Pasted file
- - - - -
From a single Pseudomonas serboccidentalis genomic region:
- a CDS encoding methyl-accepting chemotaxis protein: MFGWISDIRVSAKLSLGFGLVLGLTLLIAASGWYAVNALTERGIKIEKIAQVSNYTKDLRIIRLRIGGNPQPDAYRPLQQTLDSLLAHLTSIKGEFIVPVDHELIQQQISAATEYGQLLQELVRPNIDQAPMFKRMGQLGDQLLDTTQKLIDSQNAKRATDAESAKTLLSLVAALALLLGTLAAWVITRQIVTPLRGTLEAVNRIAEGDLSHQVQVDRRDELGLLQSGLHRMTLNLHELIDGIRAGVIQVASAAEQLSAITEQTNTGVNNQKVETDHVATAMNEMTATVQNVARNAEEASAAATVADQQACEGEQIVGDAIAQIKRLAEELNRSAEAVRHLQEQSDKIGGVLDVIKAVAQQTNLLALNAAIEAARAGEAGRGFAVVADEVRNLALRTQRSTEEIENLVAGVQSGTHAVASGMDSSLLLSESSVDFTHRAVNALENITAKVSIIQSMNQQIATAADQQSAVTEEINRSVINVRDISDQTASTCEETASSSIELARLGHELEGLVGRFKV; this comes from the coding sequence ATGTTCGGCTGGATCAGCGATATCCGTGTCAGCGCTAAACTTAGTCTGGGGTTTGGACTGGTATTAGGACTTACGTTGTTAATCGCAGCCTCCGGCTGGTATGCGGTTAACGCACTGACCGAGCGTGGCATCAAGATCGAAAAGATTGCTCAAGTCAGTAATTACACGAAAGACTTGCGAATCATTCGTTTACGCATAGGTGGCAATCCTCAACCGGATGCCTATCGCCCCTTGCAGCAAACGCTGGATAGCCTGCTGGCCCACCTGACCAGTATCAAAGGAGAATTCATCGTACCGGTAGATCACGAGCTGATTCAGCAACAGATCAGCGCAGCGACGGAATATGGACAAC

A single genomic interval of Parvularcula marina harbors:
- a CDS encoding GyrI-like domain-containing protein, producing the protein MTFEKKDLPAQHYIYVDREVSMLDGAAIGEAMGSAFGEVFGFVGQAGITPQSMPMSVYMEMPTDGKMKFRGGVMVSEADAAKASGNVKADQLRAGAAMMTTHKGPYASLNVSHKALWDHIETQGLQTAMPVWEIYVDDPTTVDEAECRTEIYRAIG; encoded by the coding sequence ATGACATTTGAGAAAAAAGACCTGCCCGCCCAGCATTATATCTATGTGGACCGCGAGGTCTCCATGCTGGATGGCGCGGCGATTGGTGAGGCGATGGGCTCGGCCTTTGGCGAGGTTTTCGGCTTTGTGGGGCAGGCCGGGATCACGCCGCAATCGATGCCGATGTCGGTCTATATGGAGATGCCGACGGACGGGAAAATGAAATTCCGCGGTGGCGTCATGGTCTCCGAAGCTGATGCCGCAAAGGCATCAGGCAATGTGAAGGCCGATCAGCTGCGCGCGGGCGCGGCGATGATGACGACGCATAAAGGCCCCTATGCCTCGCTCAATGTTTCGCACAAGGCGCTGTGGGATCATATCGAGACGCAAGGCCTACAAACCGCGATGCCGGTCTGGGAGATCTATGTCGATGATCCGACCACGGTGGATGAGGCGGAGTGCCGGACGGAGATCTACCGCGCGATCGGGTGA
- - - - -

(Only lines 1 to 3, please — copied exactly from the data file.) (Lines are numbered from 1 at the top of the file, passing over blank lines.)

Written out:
From a single Pseudomonas serboccidentalis genomic region:
- a CDS encoding methyl-accepting chemotaxis protein: MFGWISDIRVSAKLSLGFGLVLGLTLLIAASGWYAVNALTERGIKIEKIAQVSNYTKDLRIIRLRIGGNPQPDAYRPLQQTLDSLLAHLTSIKGEFIVPVDHELIQQQISAATEYGQLLQELVRPNIDQAPMFKRMGQLGDQLLDTTQKLIDSQNAKRATDAESAKTLLSLVAALALLLGTLAAWVITRQIVTPLRGTLEAVNRIAEGDLSHQVQVDRRDELGLLQSGLHRMTLNLHELIDGIRAGVIQVASAAEQLSAITEQTNTGVNNQKVETDHVATAMNEMTATVQNVARNAEEASAAATVADQQACEGEQIVGDAIAQIKRLAEELNRSAEAVRHLQEQSDKIGGVLDVIKAVAQQTNLLALNAAIEAARAGEAGRGFAVVADEVRNLALRTQRSTEEIENLVAGVQSGTHAVASGMDSSLLLSESSVDFTHRAVNALENITAKVSIIQSMNQQIATAADQQSAVTEEINRSVINVRDISDQTASTCEETASSSIELARLGHELEGLVGRFKV; this comes from the coding sequence ATGTTCGGCTGGATCAGCGATATCCGTGTCAGCGCTAAACTTAGTCTGGGGTTTGGACTGGTATTAGGACTTACGTTGTTAATCGCAGCCTCCGGCTGGTATGCGGTTAACGCACTGACCGAGCGTGGCATCAAGATCGAAAAGATTGCTCAAGTCAGTAATTACACGAAAGACTTGCGAATCATTCGTTTACGCATAGGTGGCAATCCTCAACCGGATGCCTATCGCCCCTTGCAGCAAACGCTGGATAGCCTGCTGGCCCACCTGACCAGTATCAAAGGAGAATTCATCGTACCGGTAGATCACGAGCTGATTCAGCAACAGATCAGCGCAGCGACGGAATATGGACAAC

A single genomic interval of Parvularcula marina harbors: